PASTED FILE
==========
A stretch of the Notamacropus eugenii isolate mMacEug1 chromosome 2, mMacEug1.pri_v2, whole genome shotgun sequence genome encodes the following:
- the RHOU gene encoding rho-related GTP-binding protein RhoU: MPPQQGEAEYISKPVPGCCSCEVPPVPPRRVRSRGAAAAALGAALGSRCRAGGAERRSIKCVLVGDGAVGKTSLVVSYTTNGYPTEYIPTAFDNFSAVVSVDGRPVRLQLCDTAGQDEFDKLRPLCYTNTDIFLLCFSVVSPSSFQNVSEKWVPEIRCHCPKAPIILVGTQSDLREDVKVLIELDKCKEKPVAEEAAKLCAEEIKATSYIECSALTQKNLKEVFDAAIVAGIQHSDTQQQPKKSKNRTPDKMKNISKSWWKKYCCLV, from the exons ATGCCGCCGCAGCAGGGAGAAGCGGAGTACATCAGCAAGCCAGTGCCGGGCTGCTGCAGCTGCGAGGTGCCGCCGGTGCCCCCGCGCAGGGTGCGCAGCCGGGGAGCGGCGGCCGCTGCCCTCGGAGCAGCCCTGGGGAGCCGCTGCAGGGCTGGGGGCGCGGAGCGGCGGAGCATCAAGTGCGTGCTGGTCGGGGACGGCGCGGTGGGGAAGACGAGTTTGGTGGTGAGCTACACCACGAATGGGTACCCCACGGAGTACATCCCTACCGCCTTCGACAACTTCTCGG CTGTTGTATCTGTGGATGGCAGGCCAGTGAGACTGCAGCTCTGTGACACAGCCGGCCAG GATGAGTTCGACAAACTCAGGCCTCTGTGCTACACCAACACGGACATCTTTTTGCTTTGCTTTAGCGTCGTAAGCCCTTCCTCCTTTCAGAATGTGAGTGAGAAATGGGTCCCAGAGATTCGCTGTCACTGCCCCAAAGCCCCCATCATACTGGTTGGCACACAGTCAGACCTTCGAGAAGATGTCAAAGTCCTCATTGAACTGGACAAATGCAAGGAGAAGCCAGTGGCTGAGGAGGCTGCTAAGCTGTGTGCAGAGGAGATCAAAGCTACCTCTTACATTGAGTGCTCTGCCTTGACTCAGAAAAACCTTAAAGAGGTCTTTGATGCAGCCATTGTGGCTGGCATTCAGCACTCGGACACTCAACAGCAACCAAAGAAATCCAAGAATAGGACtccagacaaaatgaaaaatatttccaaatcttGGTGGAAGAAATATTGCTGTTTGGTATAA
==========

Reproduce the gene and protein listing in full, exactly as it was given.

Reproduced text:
A stretch of the Notamacropus eugenii isolate mMacEug1 chromosome 2, mMacEug1.pri_v2, whole genome shotgun sequence genome encodes the following:
- the RHOU gene encoding rho-related GTP-binding protein RhoU: MPPQQGEAEYISKPVPGCCSCEVPPVPPRRVRSRGAAAAALGAALGSRCRAGGAERRSIKCVLVGDGAVGKTSLVVSYTTNGYPTEYIPTAFDNFSAVVSVDGRPVRLQLCDTAGQDEFDKLRPLCYTNTDIFLLCFSVVSPSSFQNVSEKWVPEIRCHCPKAPIILVGTQSDLREDVKVLIELDKCKEKPVAEEAAKLCAEEIKATSYIECSALTQKNLKEVFDAAIVAGIQHSDTQQQPKKSKNRTPDKMKNISKSWWKKYCCLV, from the exons ATGCCGCCGCAGCAGGGAGAAGCGGAGTACATCAGCAAGCCAGTGCCGGGCTGCTGCAGCTGCGAGGTGCCGCCGGTGCCCCCGCGCAGGGTGCGCAGCCGGGGAGCGGCGGCCGCTGCCCTCGGAGCAGCCCTGGGGAGCCGCTGCAGGGCTGGGGGCGCGGAGCGGCGGAGCATCAAGTGCGTGCTGGTCGGGGACGGCGCGGTGGGGAAGACGAGTTTGGTGGTGAGCTACACCACGAATGGGTACCCCACGGAGTACATCCCTACCGCCTTCGACAACTTCTCGG CTGTTGTATCTGTGGATGGCAGGCCAGTGAGACTGCAGCTCTGTGACACAGCCGGCCAG GATGAGTTCGACAAACTCAGGCCTCTGTGCTACACCAACACGGACATCTTTTTGCTTTGCTTTAGCGTCGTAAGCCCTTCCTCCTTTCAGAATGTGAGTGAGAAATGGGTCCCAGAGATTCGCTGTCACTGCCCCAAAGCCCCCATCATACTGGTTGGCACACAGTCAGACCTTCGAGAAGATGTCAAAGTCCTCATTGAACTGGACAAATGCAAGGAGAAGCCAGTGGCTGAGGAGGCTGCTAAGCTGTGTGCAGAGGAGATCAAAGCTACCTCTTACATTGAGTGCTCTGCCTTGACTCAGAAAAACCTTAAAGAGGTCTTTGATGCAGCCATTGTGGCTGGCATTCAGCACTCGGACACTCAACAGCAACCAAAGAAATCCAAGAATAGGACtccagacaaaatgaaaaatatttccaaatcttGGTGGAAGAAATATTGCTGTTTGGTATAA